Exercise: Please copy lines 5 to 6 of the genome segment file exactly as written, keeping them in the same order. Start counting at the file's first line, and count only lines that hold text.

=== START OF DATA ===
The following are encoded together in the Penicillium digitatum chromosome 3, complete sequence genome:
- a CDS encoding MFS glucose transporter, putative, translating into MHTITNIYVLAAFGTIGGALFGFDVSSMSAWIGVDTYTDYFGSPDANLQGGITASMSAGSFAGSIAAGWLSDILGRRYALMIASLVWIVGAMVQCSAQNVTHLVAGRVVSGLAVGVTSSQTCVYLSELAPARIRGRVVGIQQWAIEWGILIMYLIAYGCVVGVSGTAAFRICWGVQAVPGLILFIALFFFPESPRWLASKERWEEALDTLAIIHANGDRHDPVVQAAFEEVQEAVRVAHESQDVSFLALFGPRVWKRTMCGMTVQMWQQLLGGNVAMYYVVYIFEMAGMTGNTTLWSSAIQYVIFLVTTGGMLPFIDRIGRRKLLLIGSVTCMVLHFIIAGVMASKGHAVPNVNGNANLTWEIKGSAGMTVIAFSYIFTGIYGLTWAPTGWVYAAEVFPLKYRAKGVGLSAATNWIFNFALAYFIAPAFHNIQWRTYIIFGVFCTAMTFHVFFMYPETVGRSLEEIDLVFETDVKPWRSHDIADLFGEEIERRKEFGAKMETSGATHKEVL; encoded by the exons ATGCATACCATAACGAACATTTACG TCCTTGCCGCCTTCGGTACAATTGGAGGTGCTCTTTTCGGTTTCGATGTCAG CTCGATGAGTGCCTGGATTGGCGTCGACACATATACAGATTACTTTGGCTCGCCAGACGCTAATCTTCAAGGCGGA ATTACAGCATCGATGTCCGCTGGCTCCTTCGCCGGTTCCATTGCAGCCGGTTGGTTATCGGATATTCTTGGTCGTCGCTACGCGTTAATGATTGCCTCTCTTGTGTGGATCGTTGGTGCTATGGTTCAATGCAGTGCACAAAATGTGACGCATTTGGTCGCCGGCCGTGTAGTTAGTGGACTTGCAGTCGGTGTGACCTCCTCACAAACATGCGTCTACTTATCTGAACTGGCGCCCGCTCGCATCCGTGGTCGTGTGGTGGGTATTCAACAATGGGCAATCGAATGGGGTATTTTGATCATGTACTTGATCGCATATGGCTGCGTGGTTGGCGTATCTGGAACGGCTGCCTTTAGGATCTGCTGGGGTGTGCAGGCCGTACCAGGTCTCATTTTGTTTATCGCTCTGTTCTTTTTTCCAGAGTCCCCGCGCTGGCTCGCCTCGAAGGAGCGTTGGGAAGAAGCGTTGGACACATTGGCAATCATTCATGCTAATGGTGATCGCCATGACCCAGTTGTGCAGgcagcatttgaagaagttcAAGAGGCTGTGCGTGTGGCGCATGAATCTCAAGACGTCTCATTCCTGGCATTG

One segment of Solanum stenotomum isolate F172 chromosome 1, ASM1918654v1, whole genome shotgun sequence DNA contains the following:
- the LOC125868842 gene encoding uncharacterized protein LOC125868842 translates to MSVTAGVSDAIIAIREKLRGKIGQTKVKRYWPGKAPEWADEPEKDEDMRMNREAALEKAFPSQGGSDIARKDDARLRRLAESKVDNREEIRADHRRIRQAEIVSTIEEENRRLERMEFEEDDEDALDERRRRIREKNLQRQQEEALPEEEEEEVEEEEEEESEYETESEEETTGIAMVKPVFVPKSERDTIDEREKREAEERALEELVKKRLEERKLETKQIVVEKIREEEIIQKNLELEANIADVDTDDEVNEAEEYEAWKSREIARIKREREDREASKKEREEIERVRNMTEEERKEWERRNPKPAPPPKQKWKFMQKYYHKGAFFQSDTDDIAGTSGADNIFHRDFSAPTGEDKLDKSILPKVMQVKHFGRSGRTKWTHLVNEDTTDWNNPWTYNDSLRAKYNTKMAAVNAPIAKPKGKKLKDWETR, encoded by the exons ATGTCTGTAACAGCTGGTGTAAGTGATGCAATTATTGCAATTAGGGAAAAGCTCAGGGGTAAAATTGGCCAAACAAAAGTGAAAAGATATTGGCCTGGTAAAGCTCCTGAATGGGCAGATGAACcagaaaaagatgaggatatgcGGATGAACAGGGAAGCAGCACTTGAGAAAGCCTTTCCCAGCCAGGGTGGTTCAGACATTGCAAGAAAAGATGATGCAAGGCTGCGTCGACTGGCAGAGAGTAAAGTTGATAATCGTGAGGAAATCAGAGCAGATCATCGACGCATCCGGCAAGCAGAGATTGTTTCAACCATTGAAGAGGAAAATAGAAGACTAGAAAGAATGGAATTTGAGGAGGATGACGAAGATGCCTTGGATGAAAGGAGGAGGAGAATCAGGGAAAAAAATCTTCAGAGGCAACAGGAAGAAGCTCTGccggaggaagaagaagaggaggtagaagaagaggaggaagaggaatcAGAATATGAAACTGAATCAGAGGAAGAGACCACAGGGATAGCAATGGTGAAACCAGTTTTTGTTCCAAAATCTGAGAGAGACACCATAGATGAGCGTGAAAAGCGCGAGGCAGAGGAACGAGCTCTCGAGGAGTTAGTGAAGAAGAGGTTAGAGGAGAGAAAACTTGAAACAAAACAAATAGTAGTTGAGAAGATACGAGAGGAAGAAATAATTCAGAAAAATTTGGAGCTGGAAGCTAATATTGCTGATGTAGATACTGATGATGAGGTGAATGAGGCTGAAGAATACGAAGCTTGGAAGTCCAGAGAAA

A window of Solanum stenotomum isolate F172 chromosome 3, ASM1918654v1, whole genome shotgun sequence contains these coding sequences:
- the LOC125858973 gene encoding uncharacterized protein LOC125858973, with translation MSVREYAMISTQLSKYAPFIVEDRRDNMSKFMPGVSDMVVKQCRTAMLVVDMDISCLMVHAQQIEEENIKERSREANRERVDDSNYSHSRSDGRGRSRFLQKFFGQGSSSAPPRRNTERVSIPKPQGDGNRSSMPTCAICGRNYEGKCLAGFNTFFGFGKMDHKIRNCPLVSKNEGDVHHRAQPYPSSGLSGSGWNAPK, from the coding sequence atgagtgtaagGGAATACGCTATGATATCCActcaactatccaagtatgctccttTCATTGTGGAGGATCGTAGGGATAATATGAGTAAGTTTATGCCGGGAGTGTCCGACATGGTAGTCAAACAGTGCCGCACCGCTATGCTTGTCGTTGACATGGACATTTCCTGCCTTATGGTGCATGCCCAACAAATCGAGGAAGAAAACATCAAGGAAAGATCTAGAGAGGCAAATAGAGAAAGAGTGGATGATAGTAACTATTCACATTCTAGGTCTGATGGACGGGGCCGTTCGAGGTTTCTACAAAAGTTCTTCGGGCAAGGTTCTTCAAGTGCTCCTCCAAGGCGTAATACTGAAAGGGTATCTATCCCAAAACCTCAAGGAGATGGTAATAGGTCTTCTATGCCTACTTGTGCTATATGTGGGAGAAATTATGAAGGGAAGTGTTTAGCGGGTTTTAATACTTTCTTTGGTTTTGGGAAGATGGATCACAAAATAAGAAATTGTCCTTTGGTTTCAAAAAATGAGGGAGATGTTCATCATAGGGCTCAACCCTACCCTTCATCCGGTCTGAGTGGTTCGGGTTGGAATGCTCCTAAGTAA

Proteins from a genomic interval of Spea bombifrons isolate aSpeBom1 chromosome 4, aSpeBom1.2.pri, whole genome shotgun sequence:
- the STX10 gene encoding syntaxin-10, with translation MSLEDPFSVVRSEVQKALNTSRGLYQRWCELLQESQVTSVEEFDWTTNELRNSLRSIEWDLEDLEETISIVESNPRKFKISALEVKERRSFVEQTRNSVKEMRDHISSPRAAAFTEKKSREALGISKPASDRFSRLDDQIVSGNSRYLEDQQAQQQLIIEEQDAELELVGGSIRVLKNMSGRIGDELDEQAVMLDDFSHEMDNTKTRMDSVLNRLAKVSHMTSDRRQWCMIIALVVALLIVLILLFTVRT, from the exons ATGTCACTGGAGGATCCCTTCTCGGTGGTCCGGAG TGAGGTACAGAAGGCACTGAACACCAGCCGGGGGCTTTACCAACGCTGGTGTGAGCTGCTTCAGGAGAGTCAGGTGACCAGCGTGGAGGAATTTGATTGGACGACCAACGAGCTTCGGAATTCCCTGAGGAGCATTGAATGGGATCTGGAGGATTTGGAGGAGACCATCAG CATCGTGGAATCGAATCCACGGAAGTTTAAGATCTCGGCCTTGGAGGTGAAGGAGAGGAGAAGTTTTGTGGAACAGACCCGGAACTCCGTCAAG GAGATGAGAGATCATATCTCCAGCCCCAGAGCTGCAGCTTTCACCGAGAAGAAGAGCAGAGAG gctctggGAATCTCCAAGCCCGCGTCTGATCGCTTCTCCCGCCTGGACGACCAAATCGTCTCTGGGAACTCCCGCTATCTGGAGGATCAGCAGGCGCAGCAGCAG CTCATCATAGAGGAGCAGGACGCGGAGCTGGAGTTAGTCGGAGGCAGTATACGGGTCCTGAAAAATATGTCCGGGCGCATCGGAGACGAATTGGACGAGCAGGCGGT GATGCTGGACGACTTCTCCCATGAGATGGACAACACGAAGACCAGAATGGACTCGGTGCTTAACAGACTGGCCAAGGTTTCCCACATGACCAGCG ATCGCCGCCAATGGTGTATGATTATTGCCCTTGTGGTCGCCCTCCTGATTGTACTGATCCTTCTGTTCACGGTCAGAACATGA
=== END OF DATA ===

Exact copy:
A window of Solanum stenotomum isolate F172 chromosome 3, ASM1918654v1, whole genome shotgun sequence contains these coding sequences:
- the LOC125858973 gene encoding uncharacterized protein LOC125858973, with translation MSVREYAMISTQLSKYAPFIVEDRRDNMSKFMPGVSDMVVKQCRTAMLVVDMDISCLMVHAQQIEEENIKERSREANRERVDDSNYSHSRSDGRGRSRFLQKFFGQGSSSAPPRRNTERVSIPKPQGDGNRSSMPTCAICGRNYEGKCLAGFNTFFGFGKMDHKIRNCPLVSKNEGDVHHRAQPYPSSGLSGSGWNAPK, from the coding sequence atgagtgtaagGGAATACGCTATGATATCCActcaactatccaagtatgctccttTCATTGTGGAGGATCGTAGGGATAATATGAGTAAGTTTATGCCGGGAGTGTCCGACATGGTAGTCAAACAGTGCCGCACCGCTATGCTTGTCGTTGACATGGACATTTCCTGCCTTATGGTGCATGCCCAACAAATCGAGGAAGAAAACATCAAGGAAAGATCTAGAGAGGCAAATAGAGAAAGAGTGGATGATAGTAACTATTCACATTCTAGGTCTGATGGACGGGGCCGTTCGAGGTTTCTACAAAAGTTCTTCGGGCAAGGTTCTTCAAGTGCTCCTCCAAGGCGTAATACTGAAAGGGTATCTATCCCAAAACCTCAAGGAGATGGTAATAGGTCTTCTATGCCTACTTGTGCTATATGTGGGAGAAATTATGAAGGGAAGTGTTTAGCGGGTTTTAATACTTTCTTTGGTTTTGGGAAGATGGATCACAAAATAAGAAATTGTCCTTTGGTTTCAAAAAATGAGGGAGATGTTCATCATAGGGCTCAACCCTACCCTTCATCCGGTCTGAGTGGTTCGGGTTGGAATGCTCCTAAGTAA